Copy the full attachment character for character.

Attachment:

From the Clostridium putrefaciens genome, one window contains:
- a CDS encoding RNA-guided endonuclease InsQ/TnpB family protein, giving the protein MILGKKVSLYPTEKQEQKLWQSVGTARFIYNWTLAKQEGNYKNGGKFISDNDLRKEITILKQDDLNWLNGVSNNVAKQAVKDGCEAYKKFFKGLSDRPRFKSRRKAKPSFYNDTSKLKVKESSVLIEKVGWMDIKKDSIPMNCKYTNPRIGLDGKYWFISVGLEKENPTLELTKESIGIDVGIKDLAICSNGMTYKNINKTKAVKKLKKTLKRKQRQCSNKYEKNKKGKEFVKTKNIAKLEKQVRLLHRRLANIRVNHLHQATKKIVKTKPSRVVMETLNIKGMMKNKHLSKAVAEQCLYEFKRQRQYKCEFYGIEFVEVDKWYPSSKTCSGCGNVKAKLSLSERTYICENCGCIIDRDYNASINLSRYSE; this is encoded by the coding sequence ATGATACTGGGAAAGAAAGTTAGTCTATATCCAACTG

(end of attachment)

From the Clostridium putrefaciens genome, one window contains:
- a CDS encoding RNA-guided endonuclease InsQ/TnpB family protein, giving the protein MILGKKVSLYPTEKQEQKLWQSVGTARFIYNWTLAKQEGNYKNGGKFISDNDLRKEITILKQDDLNWLNGVSNNVAKQAVKDGCEAYKKFFKGLSDRPRFKSRRKAKPSFYNDTSKLKVKESSVLIEKVGWMDIKKDSIPMNCKYTNPRIGLDGKYWFISVGLEKENPTLELTKESIGIDVGIKDLAICSNGMTYKNINKTKAVKKLKKTLKRKQRQCSNKYEKNKKGKEFVKTKNIAKLEKQVRLLHRRLANIRVNHLHQATKKIVKTKPSRVVMETLNIKGMMKNKHLSKAVAEQCLYEFKRQRQYKCEFYGIEFVEVDKWYPSSKTCSGCGNVKAKLSLSERTYICENCGCIIDRDYNASINLSRYSE; this is encoded by the coding sequence ATGATACTGGGAAAGAAAGTTAGTCTATATCCAACTG